- Carlisle is a cook. He runs a bistro called ‘British Delicacies’ and he has written his own cookbooks. He likes to browse the Web when he isn’t cooking.
- Osterley is a writer. His ‘…on Oxford Street’ series of books is popular amongst many children – and adults – in the Britain Boys universe. Whenever he gets a brainwave, he will immediately start to write up on his new story idea.
- Newington is a flamenco dancer who often dances with castanets tapping away in her hands. She is a regular at the British Talent Show and attracts many with the colours of her dress.
- Doncaster is the designated villain of the series. He loves to cause trouble and mischief to others, but he has difficulty in getting to the bathroom in time.
- Datchet is a seven-year-old boy who lost his parents in a car crash when he was younger. His older brother Dechmont (also shown on this page) cares for him. Somewhat prone to crying, he is very creative and loves to write his own stories.
- Pontefract is a four-year-old girl. She has a habit of dribbling all over herself and chewing on things, which is why she has a plastic keyring attached to her pushchair.
- Newcastle is Pontefract’s mother. She has to take on a lot of responsibilities to care for her young daughter, which greatly exhausts her. She loves to knit dolls and tiny clothes for Pontefract to play with and wear.
- Castleford is a cartoonist for the British Gazette newspaper. He publishes his creations in the ‘caricatures’ pages every day, except on days when he is absent from his studio. He is Pontefract’s father and Newcastle’s husband.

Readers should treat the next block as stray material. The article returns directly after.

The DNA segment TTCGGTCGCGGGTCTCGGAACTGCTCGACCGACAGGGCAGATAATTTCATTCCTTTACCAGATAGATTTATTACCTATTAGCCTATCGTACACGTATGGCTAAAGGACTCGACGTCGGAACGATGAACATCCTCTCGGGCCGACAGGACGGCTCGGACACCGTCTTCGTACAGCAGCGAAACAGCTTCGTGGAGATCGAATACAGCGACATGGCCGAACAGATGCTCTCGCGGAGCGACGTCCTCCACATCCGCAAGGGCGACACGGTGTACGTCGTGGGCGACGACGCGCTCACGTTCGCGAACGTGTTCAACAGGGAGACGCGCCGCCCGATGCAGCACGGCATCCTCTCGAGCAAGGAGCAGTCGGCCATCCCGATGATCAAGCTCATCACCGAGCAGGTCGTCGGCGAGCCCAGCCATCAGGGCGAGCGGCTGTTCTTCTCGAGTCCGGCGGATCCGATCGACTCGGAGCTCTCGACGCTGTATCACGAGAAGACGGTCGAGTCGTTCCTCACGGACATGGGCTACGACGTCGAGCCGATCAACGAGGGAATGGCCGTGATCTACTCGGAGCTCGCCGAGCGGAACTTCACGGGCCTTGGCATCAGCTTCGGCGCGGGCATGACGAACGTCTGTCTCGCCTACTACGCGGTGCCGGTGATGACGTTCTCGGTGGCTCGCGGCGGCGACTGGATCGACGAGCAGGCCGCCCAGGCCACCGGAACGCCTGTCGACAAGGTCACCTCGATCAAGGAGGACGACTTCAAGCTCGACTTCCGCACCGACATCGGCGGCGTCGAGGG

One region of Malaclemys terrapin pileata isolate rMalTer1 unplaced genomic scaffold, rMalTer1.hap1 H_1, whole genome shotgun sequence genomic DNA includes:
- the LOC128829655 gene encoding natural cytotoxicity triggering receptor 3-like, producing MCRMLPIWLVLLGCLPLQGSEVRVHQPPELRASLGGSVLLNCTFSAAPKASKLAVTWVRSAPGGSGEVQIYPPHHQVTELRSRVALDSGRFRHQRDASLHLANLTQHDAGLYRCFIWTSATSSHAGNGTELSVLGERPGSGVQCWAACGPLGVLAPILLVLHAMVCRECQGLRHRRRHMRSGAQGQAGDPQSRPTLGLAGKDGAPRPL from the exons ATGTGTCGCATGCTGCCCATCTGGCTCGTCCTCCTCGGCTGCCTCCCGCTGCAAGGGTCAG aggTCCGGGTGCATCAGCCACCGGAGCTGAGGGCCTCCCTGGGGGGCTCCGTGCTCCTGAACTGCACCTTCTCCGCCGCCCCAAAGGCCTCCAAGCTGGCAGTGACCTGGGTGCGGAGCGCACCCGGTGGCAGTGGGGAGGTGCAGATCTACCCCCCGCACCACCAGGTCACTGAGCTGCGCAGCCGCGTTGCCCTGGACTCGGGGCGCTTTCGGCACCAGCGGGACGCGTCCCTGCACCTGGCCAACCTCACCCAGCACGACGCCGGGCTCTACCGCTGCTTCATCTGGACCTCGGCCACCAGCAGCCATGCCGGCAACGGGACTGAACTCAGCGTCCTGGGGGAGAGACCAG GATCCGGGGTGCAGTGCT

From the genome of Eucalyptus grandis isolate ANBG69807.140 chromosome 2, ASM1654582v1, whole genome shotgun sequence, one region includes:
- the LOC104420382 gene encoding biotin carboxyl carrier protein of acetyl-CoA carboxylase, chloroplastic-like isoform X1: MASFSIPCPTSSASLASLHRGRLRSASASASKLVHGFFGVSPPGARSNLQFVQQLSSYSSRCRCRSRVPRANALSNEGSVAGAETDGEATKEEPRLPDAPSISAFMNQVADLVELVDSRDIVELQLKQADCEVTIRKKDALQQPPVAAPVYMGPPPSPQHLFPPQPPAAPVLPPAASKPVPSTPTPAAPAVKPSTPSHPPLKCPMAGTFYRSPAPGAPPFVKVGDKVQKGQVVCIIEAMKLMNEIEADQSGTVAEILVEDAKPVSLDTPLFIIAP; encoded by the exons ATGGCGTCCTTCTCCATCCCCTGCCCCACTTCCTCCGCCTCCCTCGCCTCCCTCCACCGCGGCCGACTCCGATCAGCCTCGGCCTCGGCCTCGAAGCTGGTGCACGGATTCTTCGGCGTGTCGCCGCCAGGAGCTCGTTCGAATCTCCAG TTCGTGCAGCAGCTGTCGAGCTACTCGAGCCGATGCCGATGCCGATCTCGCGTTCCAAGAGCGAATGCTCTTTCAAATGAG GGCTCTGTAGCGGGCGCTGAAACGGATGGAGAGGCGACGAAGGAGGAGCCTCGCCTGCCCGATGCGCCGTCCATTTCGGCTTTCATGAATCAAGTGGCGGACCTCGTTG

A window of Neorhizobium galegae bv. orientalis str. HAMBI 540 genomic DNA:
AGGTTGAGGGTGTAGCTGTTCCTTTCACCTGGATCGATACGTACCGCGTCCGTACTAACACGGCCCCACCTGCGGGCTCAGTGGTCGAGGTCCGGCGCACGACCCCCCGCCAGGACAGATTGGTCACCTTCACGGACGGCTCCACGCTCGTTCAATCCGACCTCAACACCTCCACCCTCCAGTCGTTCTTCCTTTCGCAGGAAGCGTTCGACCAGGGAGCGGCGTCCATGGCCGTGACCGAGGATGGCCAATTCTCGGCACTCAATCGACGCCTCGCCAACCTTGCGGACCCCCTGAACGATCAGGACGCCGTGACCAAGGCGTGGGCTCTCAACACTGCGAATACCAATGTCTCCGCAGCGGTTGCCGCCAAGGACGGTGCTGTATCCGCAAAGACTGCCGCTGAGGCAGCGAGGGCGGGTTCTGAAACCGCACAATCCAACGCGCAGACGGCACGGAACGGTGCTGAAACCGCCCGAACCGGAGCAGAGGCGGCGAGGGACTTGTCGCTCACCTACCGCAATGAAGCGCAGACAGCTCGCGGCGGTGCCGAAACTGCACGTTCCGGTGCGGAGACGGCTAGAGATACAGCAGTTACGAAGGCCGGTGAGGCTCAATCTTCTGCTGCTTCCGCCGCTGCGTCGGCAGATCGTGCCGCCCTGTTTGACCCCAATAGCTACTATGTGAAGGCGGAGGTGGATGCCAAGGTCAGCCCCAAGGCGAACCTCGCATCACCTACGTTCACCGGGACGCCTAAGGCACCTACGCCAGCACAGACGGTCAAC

- Leeds is a shy 13-year-old girl who is unable to speak. She is very self-conscious and will usually try on new outfits in the mirror. She can only making grunting noises to communicate.
- Sunderland is an old friend of Leeds and her impromptu carer. He helps to make decisions on her behalf and care for herself. Unlike Leeds, he is very chatty and friendly.
- Margate is a TV news reporter. Very talkative, she researches articles in newspapers and magazines and uses them as a basis for her reporting.
- Grimsby is a two-year-old boy. A member of the infamous ‘Humberside Boys’ gang, he frequently causes small accidents like knocking a tower of bricks down or spilling drinks all over himself.
- Cleethorpes is Grimsby’s father. He causes slightly worser antics than Grimsby, like deliberately colliding with people or knocking things over.
- Humberston is Grimsby’s mother. She causes major disasters such as earthquakes, floods and eruptions to greatly disrupt the normal lives of others.